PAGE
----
The crumbled walls and hazardous materials at the old CharlesTown Mall complex will remain for some time, but some federal money has been allocated to the site to help with cleanup efforts.

Congressman Anthony Brindisi announced $800,000 in Environmental Protection Agency grant money on Tuesday that will help get the ball rolling, following a massive fire at the complex in late August. In announcing the grant, Brindisi said the money could be used for safety and structural concerns, including some cleanup, a perimeter fence to keep squatters and others off the site, and an evaluation of remaining hazardous materials at the location.

Asbestos is among those toxins that have already been identified among the ruins, Brindisi said.

Ruins from CharlesTown Mall in Utica. Photo taken on Oct 19, 2020 (Jeff Monaski, WIBX 950)

The 22nd District Democrat called it a good step forward in the overall process and said the large burden shouldn't fall solely on taxpayers in the city of Utica and town of Frankfort, both of which are home to the sprawling complex straddling the Utica-Frankfort municipal line. He also thanked US Senator Charles Schumer for his efforts in helping to secure the money.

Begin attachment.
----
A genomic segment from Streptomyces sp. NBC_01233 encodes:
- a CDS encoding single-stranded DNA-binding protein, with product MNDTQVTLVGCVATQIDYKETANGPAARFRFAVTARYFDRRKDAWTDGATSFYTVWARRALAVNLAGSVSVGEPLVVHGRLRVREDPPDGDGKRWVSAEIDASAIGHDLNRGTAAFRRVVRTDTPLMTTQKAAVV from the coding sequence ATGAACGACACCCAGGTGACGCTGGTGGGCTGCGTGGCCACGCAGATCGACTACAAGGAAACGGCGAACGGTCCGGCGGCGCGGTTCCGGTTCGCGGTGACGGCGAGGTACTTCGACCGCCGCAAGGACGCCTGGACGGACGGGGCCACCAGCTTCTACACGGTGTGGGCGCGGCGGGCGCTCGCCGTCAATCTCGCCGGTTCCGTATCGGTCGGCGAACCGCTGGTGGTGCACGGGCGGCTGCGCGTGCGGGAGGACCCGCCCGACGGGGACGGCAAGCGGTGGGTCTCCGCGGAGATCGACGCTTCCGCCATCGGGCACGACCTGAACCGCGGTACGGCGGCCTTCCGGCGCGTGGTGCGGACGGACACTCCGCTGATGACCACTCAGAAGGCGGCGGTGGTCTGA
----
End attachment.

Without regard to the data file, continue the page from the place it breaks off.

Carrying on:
“After the fire, Senator Schumer and I took immediate steps to bring EPA and State DEC to the site and we demanded action to ensure safety for concerned families. With this announcement, we will be able to begin cleanup and move forward. Working together with federal, state, and local officials, we can turn the page on the CharlesTown mall and make a safer area for all,'' Brindisi said.

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When asked about the facility's current owner and their responsibility in the cleanup process, Frankfort Town Supervisor Glenn Asnoe said CharlesTown Mall LLC had 'basically walked away from the property' and, has or would be seeking bankruptcy protection.

Securing the site with a perimeter fence in an important first step to avoid future fires or injuries there, Asnoe said.

Work in the project could begin within the next few weeks, Brindisi said.

A price tag for the entire cost to remove debris and hazardous materials that remain at the more than 100-year-old facility is not known, officials said.

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